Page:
Monday 29 January 2024

Weeping Willows by June Webber, Crème de Menthe

The sky over Bluebell Wood darkened to a leaden grey and there was a distant growl of thunder. The birds fell silent, the trees waved their branches, and the willows wept into the stream.  Jack Greenwood their hero was dead.

                Jack had grown up on the edge of the wood in a village, which had since been swallowed up by the nearby town. He and his friends loved to play hide-and-seek, climb the trees, swing on the branches and paddle in the stream. In the spring the ground was a carpet of bluebells; in the summer shade from the sun; in the autumn the wood was a mass of russet and gold, and in the winter, snow lay on the branches and crunched underfoot.

                Years later he would take his own children and dog Luna to the wood, where they would splash in the stream and Luna would shake herself all over him.  They picnicked sitting on tree stumps, whilst Luna chased squirrels. During the Covid lockdown of 2020 it was a refuge, although limited to an hour a day. Soft toys appeared in the hollow of an oak, and people added to them until there was a collection of bears, elephants, squirrels and rag dolls.

                One day Jack was reading the local paper, when he threw it across the room.

 ‘The Council are planning to cut down our wood to build flats!’ he exclaimed to his wife Hazel.

‘Can they do that?’ she replied.

‘Over my dead body!’ he retorted.

Jack wrote to his councillor and M.P., stressing the importance of woodland for recreation and the environment. The Councillor replied that the Council were under pressure to build more housing. Jack attended the Council meeting and the motion to redevelop the wood was narrowly passed. He held a meeting of residents, where they formed an action group to protect the trees.  One of the members, a printer, produced posters and leaflets which they delivered to every house.  Posters saying ‘Save our Trees’ appeared in windows, and Jack was interviewed by the local paper.  Letters supporting the group poured in from ex-pats in America and Australia, as well as all parts of Britain.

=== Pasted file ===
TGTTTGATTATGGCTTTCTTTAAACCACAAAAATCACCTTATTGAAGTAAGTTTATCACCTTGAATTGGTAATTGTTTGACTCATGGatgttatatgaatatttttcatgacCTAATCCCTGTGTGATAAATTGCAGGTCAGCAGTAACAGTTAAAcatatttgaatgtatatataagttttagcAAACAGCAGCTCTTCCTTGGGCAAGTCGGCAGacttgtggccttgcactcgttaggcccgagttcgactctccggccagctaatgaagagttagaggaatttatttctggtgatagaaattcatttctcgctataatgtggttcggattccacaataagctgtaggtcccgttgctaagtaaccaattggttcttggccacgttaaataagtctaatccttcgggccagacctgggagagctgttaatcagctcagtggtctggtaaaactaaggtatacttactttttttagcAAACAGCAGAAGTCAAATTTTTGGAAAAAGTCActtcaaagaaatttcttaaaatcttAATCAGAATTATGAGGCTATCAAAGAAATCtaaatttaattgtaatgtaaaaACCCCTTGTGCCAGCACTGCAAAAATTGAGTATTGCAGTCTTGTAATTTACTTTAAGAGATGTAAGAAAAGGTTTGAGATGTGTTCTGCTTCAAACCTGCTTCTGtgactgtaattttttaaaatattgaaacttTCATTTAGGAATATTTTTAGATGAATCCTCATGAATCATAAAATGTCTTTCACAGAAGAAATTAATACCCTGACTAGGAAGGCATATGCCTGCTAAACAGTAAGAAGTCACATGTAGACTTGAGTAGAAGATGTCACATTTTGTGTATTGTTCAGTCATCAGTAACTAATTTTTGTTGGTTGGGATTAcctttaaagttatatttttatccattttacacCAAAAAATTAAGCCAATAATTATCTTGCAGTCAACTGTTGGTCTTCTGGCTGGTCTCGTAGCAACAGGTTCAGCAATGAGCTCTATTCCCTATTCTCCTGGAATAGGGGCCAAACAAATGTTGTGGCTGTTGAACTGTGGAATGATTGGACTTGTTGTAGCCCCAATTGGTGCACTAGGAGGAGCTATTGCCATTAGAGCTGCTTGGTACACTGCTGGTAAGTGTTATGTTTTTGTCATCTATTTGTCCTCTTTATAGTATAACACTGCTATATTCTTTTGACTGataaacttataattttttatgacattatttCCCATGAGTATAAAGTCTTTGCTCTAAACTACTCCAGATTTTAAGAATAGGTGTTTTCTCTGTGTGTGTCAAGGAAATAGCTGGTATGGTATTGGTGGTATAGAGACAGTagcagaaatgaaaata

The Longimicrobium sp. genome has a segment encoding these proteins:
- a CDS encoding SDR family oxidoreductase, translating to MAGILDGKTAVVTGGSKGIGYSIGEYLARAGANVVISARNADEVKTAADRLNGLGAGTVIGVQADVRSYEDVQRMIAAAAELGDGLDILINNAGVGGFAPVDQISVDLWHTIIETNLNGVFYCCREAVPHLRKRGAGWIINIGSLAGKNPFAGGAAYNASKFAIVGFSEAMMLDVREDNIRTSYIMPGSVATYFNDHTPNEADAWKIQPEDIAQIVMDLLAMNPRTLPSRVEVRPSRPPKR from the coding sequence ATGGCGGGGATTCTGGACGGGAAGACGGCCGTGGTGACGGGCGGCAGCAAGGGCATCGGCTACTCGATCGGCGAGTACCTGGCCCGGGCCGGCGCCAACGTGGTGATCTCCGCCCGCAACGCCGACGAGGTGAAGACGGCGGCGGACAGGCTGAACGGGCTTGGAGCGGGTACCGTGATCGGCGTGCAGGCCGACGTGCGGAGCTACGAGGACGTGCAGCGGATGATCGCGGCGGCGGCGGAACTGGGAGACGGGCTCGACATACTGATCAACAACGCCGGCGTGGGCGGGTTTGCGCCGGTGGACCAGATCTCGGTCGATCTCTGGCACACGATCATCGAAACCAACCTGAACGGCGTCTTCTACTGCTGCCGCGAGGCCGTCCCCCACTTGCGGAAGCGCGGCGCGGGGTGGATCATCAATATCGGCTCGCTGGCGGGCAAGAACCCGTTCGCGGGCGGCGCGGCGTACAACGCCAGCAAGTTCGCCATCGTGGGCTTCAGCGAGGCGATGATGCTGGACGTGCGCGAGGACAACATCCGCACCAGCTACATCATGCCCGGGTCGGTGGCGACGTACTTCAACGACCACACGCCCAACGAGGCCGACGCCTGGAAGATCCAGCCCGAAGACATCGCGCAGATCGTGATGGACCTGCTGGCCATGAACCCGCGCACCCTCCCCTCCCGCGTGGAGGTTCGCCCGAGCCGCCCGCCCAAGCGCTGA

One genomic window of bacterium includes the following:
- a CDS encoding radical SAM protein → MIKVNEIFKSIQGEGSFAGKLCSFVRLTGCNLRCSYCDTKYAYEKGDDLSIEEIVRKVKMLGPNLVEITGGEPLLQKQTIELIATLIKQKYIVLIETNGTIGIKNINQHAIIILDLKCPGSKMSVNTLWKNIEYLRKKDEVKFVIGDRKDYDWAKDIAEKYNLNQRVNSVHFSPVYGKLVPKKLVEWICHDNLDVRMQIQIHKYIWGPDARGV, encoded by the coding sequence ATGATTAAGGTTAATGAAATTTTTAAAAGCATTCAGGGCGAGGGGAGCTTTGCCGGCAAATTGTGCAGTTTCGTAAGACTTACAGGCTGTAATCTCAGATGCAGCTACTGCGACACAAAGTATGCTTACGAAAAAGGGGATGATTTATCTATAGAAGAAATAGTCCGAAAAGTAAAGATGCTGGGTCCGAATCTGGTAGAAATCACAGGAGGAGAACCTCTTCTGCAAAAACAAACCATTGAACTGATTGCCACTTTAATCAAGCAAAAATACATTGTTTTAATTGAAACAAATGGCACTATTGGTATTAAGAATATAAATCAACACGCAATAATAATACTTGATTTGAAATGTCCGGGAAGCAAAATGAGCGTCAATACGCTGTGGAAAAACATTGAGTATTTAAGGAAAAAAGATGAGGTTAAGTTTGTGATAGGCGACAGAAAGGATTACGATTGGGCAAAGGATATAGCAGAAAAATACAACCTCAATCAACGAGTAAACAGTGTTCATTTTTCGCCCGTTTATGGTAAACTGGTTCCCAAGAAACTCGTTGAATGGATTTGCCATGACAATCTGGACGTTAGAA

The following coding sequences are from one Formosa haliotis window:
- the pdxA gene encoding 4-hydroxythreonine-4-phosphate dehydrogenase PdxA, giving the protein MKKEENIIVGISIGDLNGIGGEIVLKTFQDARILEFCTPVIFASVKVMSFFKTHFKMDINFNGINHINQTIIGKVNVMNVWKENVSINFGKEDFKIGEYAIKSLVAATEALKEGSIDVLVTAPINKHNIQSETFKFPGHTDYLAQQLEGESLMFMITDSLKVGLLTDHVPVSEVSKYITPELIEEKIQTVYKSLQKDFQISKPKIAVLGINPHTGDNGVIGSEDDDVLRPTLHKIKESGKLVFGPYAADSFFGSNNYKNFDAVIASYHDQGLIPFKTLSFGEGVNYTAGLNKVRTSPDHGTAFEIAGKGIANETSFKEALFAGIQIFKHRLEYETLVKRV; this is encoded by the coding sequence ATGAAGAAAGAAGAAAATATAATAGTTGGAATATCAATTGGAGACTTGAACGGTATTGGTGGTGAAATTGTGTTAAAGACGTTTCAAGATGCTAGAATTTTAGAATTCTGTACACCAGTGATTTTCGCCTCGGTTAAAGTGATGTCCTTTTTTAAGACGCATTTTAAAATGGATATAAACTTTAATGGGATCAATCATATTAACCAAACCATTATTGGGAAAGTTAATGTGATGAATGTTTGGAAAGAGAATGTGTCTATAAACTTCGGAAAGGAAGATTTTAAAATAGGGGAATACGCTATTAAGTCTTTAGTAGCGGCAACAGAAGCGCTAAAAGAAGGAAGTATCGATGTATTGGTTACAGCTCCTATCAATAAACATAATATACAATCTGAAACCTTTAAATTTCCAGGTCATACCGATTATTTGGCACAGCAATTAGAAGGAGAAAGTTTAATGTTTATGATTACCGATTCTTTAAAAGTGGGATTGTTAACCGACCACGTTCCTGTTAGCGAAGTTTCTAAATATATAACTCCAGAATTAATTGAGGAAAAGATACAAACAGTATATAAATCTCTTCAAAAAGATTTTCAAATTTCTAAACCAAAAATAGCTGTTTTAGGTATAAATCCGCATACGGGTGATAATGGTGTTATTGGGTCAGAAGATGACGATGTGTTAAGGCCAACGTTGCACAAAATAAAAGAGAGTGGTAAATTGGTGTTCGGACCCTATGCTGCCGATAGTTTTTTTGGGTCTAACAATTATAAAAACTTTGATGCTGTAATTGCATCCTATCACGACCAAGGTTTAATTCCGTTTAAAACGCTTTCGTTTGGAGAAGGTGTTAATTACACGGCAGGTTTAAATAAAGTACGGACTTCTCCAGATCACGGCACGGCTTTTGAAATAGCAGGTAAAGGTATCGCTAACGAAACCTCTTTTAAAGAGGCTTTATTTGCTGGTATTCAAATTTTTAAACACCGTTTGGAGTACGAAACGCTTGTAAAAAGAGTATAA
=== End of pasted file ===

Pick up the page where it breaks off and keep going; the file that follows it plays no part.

The Council brought in the bulldozers, and the residents formed a cordon blocking the road. When they were dispersed by the police, Jack chained himself to the mighty oak.  They appeared on national television.  People brought Jack food and water, and blankets against the cold night air. An ancient document was discovered, which protected the wood in perpetuity, and the bulldozers were called off.  Jack was freed, but the exposure to cold and rain had taken its toll. He caught a cold which turned to pneumonia, which resisted the antibiotics he was prescribed. His funeral was packed out and his ashes were scattered round the base of the mighty oak. A wooden plaque was placed at the foot of the tree:

 Jack Greenwood, 1975- 2023, who saved this wood.

About the author

June Webber writes short stories and poetry and was included in The Best of CafeLit 11.  She is a member of two writing groups and one poetry group and attends Swanwick Writers’ Summer School. She lives in Dorset and is a great grandmother.


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